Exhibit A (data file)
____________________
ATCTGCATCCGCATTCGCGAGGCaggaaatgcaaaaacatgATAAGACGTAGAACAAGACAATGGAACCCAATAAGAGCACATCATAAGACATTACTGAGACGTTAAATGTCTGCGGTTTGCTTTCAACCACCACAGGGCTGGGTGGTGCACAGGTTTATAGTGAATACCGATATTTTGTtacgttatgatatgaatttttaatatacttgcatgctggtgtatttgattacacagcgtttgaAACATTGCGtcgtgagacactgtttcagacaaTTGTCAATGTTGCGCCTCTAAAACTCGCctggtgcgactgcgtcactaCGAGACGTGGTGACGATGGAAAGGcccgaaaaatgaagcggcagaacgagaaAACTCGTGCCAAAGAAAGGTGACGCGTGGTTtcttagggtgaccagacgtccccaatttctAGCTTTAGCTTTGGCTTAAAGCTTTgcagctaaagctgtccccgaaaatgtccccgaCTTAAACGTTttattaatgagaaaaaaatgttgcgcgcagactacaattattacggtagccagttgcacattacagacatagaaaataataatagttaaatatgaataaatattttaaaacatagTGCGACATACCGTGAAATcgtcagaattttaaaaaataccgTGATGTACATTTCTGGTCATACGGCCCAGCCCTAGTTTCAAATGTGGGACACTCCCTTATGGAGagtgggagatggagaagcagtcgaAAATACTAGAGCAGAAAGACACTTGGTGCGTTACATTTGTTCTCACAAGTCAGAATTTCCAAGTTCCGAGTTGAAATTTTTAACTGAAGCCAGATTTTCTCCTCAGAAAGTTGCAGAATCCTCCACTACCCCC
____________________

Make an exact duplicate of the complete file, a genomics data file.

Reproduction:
ATCTGCATCCGCATTCGCGAGGCaggaaatgcaaaaacatgATAAGACGTAGAACAAGACAATGGAACCCAATAAGAGCACATCATAAGACATTACTGAGACGTTAAATGTCTGCGGTTTGCTTTCAACCACCACAGGGCTGGGTGGTGCACAGGTTTATAGTGAATACCGATATTTTGTtacgttatgatatgaatttttaatatacttgcatgctggtgtatttgattacacagcgtttgaAACATTGCGtcgtgagacactgtttcagacaaTTGTCAATGTTGCGCCTCTAAAACTCGCctggtgcgactgcgtcactaCGAGACGTGGTGACGATGGAAAGGcccgaaaaatgaagcggcagaacgagaaAACTCGTGCCAAAGAAAGGTGACGCGTGGTTtcttagggtgaccagacgtccccaatttctAGCTTTAGCTTTGGCTTAAAGCTTTgcagctaaagctgtccccgaaaatgtccccgaCTTAAACGTTttattaatgagaaaaaaatgttgcgcgcagactacaattattacggtagccagttgcacattacagacatagaaaataataatagttaaatatgaataaatattttaaaacatagTGCGACATACCGTGAAATcgtcagaattttaaaaaataccgTGATGTACATTTCTGGTCATACGGCCCAGCCCTAGTTTCAAATGTGGGACACTCCCTTATGGAGagtgggagatggagaagcagtcgaAAATACTAGAGCAGAAAGACACTTGGTGCGTTACATTTGTTCTCACAAGTCAGAATTTCCAAGTTCCGAGTTGAAATTTTTAACTGAAGCCAGATTTTCTCCTCAGAAAGTTGCAGAATCCTCCACTACCCCC